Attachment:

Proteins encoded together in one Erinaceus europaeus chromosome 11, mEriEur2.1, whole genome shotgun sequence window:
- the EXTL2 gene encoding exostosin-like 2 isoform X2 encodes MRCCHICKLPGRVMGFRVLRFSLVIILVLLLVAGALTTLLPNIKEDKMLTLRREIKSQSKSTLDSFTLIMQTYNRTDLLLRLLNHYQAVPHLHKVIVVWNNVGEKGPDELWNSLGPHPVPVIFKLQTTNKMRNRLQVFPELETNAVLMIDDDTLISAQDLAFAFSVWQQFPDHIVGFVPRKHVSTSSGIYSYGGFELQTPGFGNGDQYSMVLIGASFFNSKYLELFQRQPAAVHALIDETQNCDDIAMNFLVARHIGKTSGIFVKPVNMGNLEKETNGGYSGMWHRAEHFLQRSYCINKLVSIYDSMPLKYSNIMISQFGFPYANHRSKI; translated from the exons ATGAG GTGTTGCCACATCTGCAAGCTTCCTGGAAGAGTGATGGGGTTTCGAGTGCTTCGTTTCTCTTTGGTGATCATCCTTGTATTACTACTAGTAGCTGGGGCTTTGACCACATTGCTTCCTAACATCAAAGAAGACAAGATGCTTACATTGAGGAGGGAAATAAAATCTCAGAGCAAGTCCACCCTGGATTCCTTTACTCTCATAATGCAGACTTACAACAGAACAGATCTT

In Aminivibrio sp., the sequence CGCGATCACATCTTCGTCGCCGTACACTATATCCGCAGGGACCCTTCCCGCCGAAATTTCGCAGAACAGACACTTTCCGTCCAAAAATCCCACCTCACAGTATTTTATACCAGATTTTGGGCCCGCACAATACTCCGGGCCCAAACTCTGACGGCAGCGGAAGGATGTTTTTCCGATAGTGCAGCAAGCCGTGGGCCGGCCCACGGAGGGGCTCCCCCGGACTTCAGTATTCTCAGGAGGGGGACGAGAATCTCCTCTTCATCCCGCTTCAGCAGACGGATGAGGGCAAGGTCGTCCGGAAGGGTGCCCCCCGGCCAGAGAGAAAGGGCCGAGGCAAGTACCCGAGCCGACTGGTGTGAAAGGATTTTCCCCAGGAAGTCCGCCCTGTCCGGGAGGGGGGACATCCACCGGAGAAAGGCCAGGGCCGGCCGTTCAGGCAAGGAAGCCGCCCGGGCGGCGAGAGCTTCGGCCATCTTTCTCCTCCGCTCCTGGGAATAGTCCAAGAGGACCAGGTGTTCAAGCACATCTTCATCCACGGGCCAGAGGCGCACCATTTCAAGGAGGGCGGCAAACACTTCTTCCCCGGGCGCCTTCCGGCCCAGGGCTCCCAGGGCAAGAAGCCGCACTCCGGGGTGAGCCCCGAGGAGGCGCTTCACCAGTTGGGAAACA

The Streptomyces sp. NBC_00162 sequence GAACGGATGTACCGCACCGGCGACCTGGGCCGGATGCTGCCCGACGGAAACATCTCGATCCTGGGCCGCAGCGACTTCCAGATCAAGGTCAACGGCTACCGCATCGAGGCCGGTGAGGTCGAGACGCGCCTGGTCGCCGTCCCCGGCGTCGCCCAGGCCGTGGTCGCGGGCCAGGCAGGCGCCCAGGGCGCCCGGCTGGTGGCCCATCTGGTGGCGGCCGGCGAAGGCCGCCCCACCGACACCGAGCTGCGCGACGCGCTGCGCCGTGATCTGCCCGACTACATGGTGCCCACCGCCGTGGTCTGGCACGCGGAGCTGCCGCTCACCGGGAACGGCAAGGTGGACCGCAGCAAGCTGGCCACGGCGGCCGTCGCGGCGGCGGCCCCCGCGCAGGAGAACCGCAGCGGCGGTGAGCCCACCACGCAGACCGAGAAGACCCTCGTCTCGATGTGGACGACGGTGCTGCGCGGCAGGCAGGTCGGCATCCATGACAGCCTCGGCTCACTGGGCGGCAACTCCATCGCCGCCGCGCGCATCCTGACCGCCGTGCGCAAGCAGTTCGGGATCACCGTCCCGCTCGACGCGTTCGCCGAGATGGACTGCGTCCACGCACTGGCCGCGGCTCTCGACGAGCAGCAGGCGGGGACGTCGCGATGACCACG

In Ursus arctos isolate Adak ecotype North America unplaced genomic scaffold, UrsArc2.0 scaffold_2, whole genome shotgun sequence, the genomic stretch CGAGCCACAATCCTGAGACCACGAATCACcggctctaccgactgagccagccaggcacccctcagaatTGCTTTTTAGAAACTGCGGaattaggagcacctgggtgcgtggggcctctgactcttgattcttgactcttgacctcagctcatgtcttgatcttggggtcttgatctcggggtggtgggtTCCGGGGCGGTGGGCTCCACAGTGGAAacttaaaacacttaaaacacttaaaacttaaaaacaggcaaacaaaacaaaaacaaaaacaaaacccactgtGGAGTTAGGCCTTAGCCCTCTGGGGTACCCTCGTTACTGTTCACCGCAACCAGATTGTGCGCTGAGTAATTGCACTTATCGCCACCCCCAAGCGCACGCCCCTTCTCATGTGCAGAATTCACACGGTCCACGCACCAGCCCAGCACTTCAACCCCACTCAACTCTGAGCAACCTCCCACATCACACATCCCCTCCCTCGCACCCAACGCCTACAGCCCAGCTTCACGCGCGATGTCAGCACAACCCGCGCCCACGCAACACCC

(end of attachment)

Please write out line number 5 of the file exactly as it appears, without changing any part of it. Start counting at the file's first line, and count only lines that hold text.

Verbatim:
In Ursus arctos isolate Adak ecotype North America unplaced genomic scaffold, UrsArc2.0 scaffold_2, whole genome shotgun sequence, the genomic stretch CGAGCCACAATCCTGAGACCACGAATCACcggctctaccgactgagccagccaggcacccctcagaatTGCTTTTTAGAAACTGCGGaattaggagcacctgggtgcgtggggcctctgactcttgattcttgactcttgacctcagctcatgtcttgatcttggggtcttgatctcggggtggtgggtTCCGGGGCGGTGGGCTCCACAGTGGAAacttaaaacacttaaaacacttaaaacttaaaaacaggcaaacaaaacaaaaacaaaaacaaaacccactgtGGAGTTAGGCCTTAGCCCTCTGGGGTACCCTCGTTACTGTTCACCGCAACCAGATTGTGCGCTGAGTAATTGCACTTATCGCCACCCCCAAGCGCACGCCCCTTCTCATGTGCAGAATTCACACGGTCCACGCACCAGCCCAGCACTTCAACCCCACTCAACTCTGAGCAACCTCCCACATCACACATCCCCTCCCTCGCACCCAACGCCTACAGCCCAGCTTCACGCGCGATGTCAGCACAACCCGCGCCCACGCAACACCC